#159: Learning from History (AKA You Aren't Special)
Speaker 1: And we're back, Seeking Wisdom is back. So I'm here with the young Jedi, Adam Schoenfeld, and we are going to talk about some interesting topic today. If you don't remember Seeking Wisdom is the universe's only certified six star podcast. And I can't wait to get into something today. How are you doing Adam? What are we talking?
Adam Schoenfeld: Doing well, we're doing a mini series here, I think people have started to pick up on these 20 ish lessons that you wish you knew when you were younger. And this one's about prioritizing learning from history, AKA you aren't special. Tell me about that one.
Speaker 1: Oh man, this is a good one because this is the one I think that's had the most impact on me. And it is the reason that I agreed to and started Seeking Wisdom was because of this. And it's also the reason that's fueled my obsession with books. So this is the most meta and most important lesson that we can talking about that took me the longest to learn and I'm still learning it. So it's good to do a podcast on it. So the idea behind this is, and it took me a long time to learn this, that we as humans believe that we are special. And we are taught from a very young age, probably your mom and dad and your grandparents and everyone around you taught you that you were special and that you could do anything you want. You can achieve anything you want in life. That's not true, but that's a whole nother episode, but the intent was good. And this idea of being special and being this idea of times changing technology accelerating, and it being very different from the time that your parents grew up and your great grandparents and your great, great, great, great grandparents gives everyone this false idea that they have to learn everything on their own, because they believe that they're operating in an entirely different context. And if you believe that, then you assume that any of the lessons that your parents learned and your great- grandparents learned aren't applicable anymore. And so I believe this for most of my life. And it took me a long time to really learn that we aren't special, that I'm not special. That most of the lessons that you have to learn in life, that your grandparents probably learned, your parents learn, everyone learns the same lessons throughout history. But the unfortunate thing is that we repeat history because we do not learn from those that came from for us.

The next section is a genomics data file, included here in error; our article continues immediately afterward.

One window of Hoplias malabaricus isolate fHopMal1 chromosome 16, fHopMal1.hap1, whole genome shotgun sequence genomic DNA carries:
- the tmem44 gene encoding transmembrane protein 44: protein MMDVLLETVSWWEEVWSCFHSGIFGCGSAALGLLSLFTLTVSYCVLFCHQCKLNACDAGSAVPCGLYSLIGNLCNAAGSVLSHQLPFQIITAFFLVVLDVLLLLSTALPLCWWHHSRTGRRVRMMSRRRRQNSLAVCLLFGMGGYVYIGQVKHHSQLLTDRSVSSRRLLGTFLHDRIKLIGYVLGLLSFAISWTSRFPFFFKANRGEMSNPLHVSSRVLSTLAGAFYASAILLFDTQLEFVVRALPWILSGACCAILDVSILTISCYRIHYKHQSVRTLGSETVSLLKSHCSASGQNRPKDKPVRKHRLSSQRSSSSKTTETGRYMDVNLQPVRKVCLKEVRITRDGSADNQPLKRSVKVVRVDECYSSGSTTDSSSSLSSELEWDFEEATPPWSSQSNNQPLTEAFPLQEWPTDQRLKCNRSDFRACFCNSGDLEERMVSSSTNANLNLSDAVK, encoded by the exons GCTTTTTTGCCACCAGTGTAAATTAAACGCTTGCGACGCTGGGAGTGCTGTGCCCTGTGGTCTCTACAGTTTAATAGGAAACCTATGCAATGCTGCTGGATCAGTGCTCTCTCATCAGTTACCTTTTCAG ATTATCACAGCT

Adam Schoenfeld: I love this. As you know, I try to learn a lot from my grandfather. What else can we do to get over that feeling of being special, other than listening to our elders? What else comes to mind to kind of break through that mindset and that barrier that a lot of us start with?